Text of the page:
These drug-resistant strains of TB occur when an antibiotic does not successfully kill off the TB-causing bacteria. The bacteria that survive become resistant to that specific antibiotic and then also often becomes resistant to other antibiotics too. (17) This is a huge ongoing challenge in the world of conventional TB treatment.

Natural Ways to Prevent and Treat TB Symptoms

According to the University of Maryland Medical Center, “TB should never be treated with alternative therapies alone. To cure the disease, and avoid spreading it to other people, you must be treated with prescription medications. Some complementary and alternative therapies (CAM) treatments may be useful as supportive therapies.” (18) The following recommendations can help prevent TB and also be part of a treatment plan for people with TB and TB symptoms.

1. Vitamin D

At least two scientific studies have linked vitamin D to successful prevention and treatment of tuberculosis. The first study published in the journal Science found a significant link between vitamin D levels and resistance to tuberculosis. The researchers found that African American individuals known to have a greater susceptibility to TB also had lower serum levels of vitamin D. Furthermore, these researchers found that vitamin D appears to activate toll-like receptors (TRLs) that trigger “direct antimicrobial activity against intracellular bacteria” including the bacteria that causes TB. (19) So what does that mean in plain English? Vitamin D seems to play a substantial role in helping the body to successfully fight off major diseases like TB by killing off the bacteria that cause them.

Another study looked at 67 pulmonary tuberculosis patients who randomly received vitamin D (0.25 milligrams per day) or a placebo in the sixth initial week of their TB treatment. After treatment, they evaluated the patients blood chemistry and other markers of disease improvement, including a radiologic examination. The researchers found that more subjects who took vitamin D had improvement in their radiologic exams than the non-vitamin D group. (20)

So vitamin D appears to be a way to not only prevent TB, but also to treat it. Vitamin D rich foods and vitamin D supplements are two ways to get more vitamin D on a daily basis.

2. Essential Oils

With the increase in drug-resistant TB caused by Mycobacterium tuberculosis bacteria, there is definitely a need to find more natural and effective ways to treat this worldwide health concern. Essential oils from three different plants native to Colombia have been shown to have antimicrobial activity against drug-resistant TB. The three essentials oils evaluated in a 2011 study included Salvia aratocensis, Turnera diffusa (Damiana) and Lippia americana. The essential oils were tested against 15 strains of Mycobacterium tuberculosis bacteria. All showed potential in fighting TB, with Salvia aratocensis being the most powerful of the three oils. (21)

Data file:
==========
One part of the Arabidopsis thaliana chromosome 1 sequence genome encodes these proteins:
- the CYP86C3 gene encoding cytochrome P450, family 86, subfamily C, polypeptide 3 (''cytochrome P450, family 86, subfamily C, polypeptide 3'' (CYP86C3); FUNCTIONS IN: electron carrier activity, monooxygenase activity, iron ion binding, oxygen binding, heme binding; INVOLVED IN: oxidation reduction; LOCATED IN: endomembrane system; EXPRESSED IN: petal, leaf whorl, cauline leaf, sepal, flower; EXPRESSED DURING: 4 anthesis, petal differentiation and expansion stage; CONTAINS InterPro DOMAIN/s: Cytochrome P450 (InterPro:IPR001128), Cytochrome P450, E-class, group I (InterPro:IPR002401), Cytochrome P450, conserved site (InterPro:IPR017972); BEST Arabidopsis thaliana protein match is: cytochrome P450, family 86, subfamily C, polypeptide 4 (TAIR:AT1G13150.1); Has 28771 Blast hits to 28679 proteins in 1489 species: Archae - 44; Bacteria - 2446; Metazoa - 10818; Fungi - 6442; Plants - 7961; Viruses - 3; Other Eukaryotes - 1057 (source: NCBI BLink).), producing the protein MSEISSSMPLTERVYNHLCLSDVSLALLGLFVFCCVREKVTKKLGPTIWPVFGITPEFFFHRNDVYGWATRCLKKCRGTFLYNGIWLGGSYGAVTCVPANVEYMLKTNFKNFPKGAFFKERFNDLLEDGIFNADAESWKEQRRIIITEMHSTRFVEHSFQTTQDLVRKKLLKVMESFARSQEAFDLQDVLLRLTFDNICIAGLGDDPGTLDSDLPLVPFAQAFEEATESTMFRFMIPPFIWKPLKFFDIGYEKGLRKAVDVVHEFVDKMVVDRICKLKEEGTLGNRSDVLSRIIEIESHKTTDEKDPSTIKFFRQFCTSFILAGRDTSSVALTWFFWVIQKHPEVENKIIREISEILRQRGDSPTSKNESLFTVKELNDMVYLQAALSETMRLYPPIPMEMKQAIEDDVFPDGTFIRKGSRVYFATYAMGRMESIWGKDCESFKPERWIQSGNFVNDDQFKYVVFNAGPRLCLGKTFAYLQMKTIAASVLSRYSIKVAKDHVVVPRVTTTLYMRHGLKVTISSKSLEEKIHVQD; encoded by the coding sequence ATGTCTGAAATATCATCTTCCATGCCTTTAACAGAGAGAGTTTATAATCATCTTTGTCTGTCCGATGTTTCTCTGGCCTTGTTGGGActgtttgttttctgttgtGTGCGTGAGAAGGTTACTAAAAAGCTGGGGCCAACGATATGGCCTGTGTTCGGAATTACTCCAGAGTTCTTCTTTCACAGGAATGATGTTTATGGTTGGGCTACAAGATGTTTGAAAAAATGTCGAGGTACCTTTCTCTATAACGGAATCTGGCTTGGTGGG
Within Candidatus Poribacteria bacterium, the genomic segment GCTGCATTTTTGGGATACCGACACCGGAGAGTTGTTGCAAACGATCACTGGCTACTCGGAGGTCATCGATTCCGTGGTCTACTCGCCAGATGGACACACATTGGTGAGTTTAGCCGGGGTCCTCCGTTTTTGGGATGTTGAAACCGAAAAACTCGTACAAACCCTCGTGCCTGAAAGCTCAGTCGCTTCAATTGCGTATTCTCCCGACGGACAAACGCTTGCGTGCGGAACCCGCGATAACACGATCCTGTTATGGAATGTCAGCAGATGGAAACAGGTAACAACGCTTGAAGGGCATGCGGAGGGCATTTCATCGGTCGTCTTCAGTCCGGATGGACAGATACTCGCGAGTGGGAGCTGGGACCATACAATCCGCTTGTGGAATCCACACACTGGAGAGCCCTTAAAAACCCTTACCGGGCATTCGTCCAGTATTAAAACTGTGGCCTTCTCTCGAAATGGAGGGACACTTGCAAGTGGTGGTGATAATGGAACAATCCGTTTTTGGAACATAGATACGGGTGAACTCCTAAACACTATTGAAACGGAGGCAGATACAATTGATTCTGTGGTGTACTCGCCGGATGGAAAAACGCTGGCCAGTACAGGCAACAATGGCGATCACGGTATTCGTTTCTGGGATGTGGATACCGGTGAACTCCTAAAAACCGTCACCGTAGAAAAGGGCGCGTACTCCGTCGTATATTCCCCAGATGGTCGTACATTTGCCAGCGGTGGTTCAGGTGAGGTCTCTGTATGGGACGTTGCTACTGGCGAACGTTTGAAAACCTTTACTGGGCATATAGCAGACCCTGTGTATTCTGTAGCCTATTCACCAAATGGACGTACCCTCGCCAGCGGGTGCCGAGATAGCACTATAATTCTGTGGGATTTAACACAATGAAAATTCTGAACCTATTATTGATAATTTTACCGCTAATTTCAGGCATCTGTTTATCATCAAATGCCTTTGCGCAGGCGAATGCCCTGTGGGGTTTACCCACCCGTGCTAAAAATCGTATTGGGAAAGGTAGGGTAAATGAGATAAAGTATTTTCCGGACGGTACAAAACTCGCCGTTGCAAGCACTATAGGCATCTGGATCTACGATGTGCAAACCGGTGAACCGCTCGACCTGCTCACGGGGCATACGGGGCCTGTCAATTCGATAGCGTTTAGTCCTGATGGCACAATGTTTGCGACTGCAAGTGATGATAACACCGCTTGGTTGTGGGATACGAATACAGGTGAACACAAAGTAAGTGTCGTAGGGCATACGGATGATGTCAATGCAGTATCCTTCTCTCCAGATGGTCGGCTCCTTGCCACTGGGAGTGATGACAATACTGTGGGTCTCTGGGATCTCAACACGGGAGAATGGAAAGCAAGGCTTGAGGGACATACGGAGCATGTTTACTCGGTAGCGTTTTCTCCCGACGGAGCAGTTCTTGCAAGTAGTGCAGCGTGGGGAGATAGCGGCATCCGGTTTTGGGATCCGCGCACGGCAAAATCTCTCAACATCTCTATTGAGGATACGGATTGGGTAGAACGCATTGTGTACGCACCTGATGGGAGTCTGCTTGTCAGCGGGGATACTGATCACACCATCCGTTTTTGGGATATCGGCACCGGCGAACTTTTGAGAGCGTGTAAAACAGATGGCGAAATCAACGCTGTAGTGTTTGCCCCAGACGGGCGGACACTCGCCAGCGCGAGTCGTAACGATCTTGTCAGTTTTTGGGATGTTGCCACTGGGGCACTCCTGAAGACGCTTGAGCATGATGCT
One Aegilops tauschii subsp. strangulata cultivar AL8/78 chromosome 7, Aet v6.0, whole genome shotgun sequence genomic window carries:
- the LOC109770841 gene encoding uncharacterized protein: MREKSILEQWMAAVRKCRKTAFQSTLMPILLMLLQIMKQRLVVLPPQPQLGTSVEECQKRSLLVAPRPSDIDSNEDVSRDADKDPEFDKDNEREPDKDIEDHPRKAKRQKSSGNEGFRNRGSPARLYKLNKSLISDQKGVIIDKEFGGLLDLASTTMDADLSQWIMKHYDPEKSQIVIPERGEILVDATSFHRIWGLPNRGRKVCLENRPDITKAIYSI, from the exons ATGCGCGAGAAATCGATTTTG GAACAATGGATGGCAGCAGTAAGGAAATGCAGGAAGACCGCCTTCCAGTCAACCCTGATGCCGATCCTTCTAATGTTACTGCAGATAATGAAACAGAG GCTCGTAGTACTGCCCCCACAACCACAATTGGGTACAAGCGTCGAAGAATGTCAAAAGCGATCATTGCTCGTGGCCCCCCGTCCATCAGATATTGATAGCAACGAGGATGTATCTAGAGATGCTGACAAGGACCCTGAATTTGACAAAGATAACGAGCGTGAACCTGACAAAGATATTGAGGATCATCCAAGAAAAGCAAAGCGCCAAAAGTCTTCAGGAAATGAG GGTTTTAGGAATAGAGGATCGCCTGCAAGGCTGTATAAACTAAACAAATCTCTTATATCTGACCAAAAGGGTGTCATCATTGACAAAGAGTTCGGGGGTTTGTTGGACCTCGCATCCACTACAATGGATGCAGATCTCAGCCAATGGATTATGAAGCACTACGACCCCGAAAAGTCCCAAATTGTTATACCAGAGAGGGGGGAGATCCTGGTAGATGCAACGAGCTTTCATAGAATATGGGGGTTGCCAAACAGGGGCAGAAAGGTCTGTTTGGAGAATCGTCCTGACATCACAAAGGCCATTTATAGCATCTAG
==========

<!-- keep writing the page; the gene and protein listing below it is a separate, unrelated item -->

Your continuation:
Some other more well-known essential oils that have shown their strength in fighting tuberculosis include eucalyptus and lemon eucalyptus essential oil. Since TB spreads from person to person via the air, it makes sense that diffusing an anti-TB essential oil could be helpful. Research published in 2014 was looking for new ways to manage tuberculosis, especially with the increased number of drug-resistant cases. The researchers found that lemon eucalyptus (Eucalyptus citriodora) essential oil contains anti-TB active constituents and is likely valuable for inhalation therapy to reduce the number of contagious TB patients and also to reduce the spread of TB. (22)

3. Adaptogenic Herbs

Adaptogenic herbs like rhodiola (Rhodiola rosea) and astragalus (Astragalus membranaceus) can be very helpful when it comes to immune health. As natural adaptogens, they help balance, restore and protect the body. Research has shown that astragalus may be particularly helpful when it comes to treating TB. You can take a standardized extract of astragalus (250 to 500 milligrams) three to four times daily. For immune support, you can take a standardized rhodiola extract (150 to 300 milligrams) one to three times per day. (23)

4. Probiotics

To prevent TB and improve TB symptoms, probiotics are absolutely key. Not only do probiotics boost the immune system, but if you choose to take antibiotics for your TB, then you’ll absolutely want to be putting as much good bacteria into your system as possible since those antibiotics will not only be killing harmful bacteria, but the good bacteria as well. For optimal infection-fighting immune health, I would recommend making sure you are getting a lot of probiotic-rich foods in your diet and/or taking a probiotic supplement daily.